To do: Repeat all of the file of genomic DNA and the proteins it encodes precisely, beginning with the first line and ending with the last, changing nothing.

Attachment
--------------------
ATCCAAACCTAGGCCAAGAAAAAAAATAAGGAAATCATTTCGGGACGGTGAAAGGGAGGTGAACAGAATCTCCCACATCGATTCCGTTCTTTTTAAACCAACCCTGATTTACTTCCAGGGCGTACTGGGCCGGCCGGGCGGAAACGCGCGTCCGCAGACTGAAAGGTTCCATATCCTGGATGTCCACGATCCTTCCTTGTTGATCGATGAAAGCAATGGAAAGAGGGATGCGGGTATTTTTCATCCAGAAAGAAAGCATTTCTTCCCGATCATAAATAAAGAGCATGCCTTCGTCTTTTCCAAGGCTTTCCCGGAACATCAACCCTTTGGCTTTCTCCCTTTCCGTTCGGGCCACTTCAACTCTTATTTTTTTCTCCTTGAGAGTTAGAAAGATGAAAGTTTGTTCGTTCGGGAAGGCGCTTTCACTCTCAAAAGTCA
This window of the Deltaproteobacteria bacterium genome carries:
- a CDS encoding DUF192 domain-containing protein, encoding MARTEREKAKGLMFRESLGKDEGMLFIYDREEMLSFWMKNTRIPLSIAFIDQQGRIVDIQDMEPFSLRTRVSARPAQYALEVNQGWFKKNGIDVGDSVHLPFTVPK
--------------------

ATCCAAACCTAGGCCAAGAAAAAAAATAAGGAAATCATTTCGGGACGGTGAAAGGGAGGTGAACAGAATCTCCCACATCGATTCCGTTCTTTTTAAACCAACCCTGATTTACTTCCAGGGCGTACTGGGCCGGCCGGGCGGAAACGCGCGTCCGCAGACTGAAAGGTTCCATATCCTGGATGTCCACGATCCTTCCTTGTTGATCGATGAAAGCAATGGAAAGAGGGATGCGGGTATTTTTCATCCAGAAAGAAAGCATTTCTTCCCGATCATAAATAAAGAGCATGCCTTCGTCTTTTCCAAGGCTTTCCCGGAACATCAACCCTTTGGCTTTCTCCCTTTCCGTTCGGGCCACTTCAACTCTTATTTTTTTCTCCTTGAGAGTTAGAAAGATGAAAGTTTGTTCGTTCGGGAAGGCGCTTTCACTCTCAAAAGTCA
This window of the Deltaproteobacteria bacterium genome carries:
- a CDS encoding DUF192 domain-containing protein, encoding MARTEREKAKGLMFRESLGKDEGMLFIYDREEMLSFWMKNTRIPLSIAFIDQQGRIVDIQDMEPFSLRTRVSARPAQYALEVNQGWFKKNGIDVGDSVHLPFTVPK